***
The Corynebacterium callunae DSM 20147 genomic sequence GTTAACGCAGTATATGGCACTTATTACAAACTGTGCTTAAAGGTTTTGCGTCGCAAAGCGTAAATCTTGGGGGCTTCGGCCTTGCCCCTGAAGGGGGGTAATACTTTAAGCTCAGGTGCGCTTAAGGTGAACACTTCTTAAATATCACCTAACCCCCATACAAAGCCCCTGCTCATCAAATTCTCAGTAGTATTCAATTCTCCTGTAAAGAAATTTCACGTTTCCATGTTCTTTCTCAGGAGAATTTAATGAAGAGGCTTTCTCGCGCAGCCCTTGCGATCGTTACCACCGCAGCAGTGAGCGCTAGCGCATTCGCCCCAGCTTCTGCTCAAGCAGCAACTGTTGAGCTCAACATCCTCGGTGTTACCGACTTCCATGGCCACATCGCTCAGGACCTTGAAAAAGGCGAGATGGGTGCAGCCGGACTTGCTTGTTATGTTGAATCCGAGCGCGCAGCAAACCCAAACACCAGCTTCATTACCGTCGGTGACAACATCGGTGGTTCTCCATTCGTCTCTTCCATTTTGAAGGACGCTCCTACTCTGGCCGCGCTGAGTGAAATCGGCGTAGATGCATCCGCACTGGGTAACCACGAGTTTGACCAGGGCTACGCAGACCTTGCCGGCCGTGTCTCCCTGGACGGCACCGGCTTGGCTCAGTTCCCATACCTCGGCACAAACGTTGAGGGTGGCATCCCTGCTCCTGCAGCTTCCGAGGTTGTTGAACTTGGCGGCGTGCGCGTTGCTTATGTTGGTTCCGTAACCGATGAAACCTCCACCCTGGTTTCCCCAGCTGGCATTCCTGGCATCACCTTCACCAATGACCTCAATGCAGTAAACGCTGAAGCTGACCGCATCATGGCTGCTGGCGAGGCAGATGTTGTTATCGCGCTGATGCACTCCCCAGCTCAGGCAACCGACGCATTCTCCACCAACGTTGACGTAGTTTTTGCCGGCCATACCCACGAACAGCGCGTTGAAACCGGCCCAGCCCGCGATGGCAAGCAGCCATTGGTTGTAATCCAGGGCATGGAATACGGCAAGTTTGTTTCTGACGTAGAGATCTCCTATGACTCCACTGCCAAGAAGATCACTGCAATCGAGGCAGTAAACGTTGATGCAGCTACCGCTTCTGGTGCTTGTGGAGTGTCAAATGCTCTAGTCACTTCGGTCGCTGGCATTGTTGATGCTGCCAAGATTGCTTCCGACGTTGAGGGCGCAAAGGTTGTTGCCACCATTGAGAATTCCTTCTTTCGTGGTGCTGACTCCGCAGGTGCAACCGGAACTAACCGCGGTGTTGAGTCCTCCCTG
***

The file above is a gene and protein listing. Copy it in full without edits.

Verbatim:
The Corynebacterium callunae DSM 20147 genomic sequence GTTAACGCAGTATATGGCACTTATTACAAACTGTGCTTAAAGGTTTTGCGTCGCAAAGCGTAAATCTTGGGGGCTTCGGCCTTGCCCCTGAAGGGGGGTAATACTTTAAGCTCAGGTGCGCTTAAGGTGAACACTTCTTAAATATCACCTAACCCCCATACAAAGCCCCTGCTCATCAAATTCTCAGTAGTATTCAATTCTCCTGTAAAGAAATTTCACGTTTCCATGTTCTTTCTCAGGAGAATTTAATGAAGAGGCTTTCTCGCGCAGCCCTTGCGATCGTTACCACCGCAGCAGTGAGCGCTAGCGCATTCGCCCCAGCTTCTGCTCAAGCAGCAACTGTTGAGCTCAACATCCTCGGTGTTACCGACTTCCATGGCCACATCGCTCAGGACCTTGAAAAAGGCGAGATGGGTGCAGCCGGACTTGCTTGTTATGTTGAATCCGAGCGCGCAGCAAACCCAAACACCAGCTTCATTACCGTCGGTGACAACATCGGTGGTTCTCCATTCGTCTCTTCCATTTTGAAGGACGCTCCTACTCTGGCCGCGCTGAGTGAAATCGGCGTAGATGCATCCGCACTGGGTAACCACGAGTTTGACCAGGGCTACGCAGACCTTGCCGGCCGTGTCTCCCTGGACGGCACCGGCTTGGCTCAGTTCCCATACCTCGGCACAAACGTTGAGGGTGGCATCCCTGCTCCTGCAGCTTCCGAGGTTGTTGAACTTGGCGGCGTGCGCGTTGCTTATGTTGGTTCCGTAACCGATGAAACCTCCACCCTGGTTTCCCCAGCTGGCATTCCTGGCATCACCTTCACCAATGACCTCAATGCAGTAAACGCTGAAGCTGACCGCATCATGGCTGCTGGCGAGGCAGATGTTGTTATCGCGCTGATGCACTCCCCAGCTCAGGCAACCGACGCATTCTCCACCAACGTTGACGTAGTTTTTGCCGGCCATACCCACGAACAGCGCGTTGAAACCGGCCCAGCCCGCGATGGCAAGCAGCCATTGGTTGTAATCCAGGGCATGGAATACGGCAAGTTTGTTTCTGACGTAGAGATCTCCTATGACTCCACTGCCAAGAAGATCACTGCAATCGAGGCAGTAAACGTTGATGCAGCTACCGCTTCTGGTGCTTGTGGAGTGTCAAATGCTCTAGTCACTTCGGTCGCTGGCATTGTTGATGCTGCCAAGATTGCTTCCGACGTTGAGGGCGCAAAGGTTGTTGCCACCATTGAGAATTCCTTCTTTCGTGGTGCTGACTCCGCAGGTGCAACCGGAACTAACCGCGGTGTTGAGTCCTCCCTG